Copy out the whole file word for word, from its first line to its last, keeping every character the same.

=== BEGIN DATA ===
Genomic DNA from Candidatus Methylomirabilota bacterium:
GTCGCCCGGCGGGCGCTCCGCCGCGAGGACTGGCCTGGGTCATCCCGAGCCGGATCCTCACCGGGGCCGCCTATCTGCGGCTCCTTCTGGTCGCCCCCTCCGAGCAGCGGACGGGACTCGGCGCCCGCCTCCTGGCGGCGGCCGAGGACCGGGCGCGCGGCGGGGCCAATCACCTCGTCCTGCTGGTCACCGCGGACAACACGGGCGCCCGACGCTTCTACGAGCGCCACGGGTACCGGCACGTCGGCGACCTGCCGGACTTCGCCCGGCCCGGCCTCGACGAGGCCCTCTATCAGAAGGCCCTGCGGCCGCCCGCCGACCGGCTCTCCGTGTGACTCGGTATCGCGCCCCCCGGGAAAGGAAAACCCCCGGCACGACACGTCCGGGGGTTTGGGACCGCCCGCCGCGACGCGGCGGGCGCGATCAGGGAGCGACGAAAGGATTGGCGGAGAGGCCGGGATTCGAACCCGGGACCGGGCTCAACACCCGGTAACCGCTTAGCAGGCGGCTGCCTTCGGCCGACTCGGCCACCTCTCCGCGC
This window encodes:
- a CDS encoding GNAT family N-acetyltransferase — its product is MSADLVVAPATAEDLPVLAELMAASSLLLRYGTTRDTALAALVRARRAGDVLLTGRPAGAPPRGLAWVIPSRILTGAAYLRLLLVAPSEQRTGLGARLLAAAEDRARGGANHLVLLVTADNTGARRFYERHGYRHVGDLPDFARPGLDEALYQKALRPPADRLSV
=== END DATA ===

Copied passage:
Genomic DNA from Candidatus Methylomirabilota bacterium:
GTCGCCCGGCGGGCGCTCCGCCGCGAGGACTGGCCTGGGTCATCCCGAGCCGGATCCTCACCGGGGCCGCCTATCTGCGGCTCCTTCTGGTCGCCCCCTCCGAGCAGCGGACGGGACTCGGCGCCCGCCTCCTGGCGGCGGCCGAGGACCGGGCGCGCGGCGGGGCCAATCACCTCGTCCTGCTGGTCACCGCGGACAACACGGGCGCCCGACGCTTCTACGAGCGCCACGGGTACCGGCACGTCGGCGACCTGCCGGACTTCGCCCGGCCCGGCCTCGACGAGGCCCTCTATCAGAAGGCCCTGCGGCCGCCCGCCGACCGGCTCTCCGTGTGACTCGGTATCGCGCCCCCCGGGAAAGGAAAACCCCCGGCACGACACGTCCGGGGGTTTGGGACCGCCCGCCGCGACGCGGCGGGCGCGATCAGGGAGCGACGAAAGGATTGGCGGAGAGGCCGGGATTCGAACCCGGGACCGGGCTCAACACCCGGTAACCGCTTAGCAGGCGGCTGCCTTCGGCCGACTCGGCCACCTCTCCGCGC
This window encodes:
- a CDS encoding GNAT family N-acetyltransferase — its product is MSADLVVAPATAEDLPVLAELMAASSLLLRYGTTRDTALAALVRARRAGDVLLTGRPAGAPPRGLAWVIPSRILTGAAYLRLLLVAPSEQRTGLGARLLAAAEDRARGGANHLVLLVTADNTGARRFYERHGYRHVGDLPDFARPGLDEALYQKALRPPADRLSV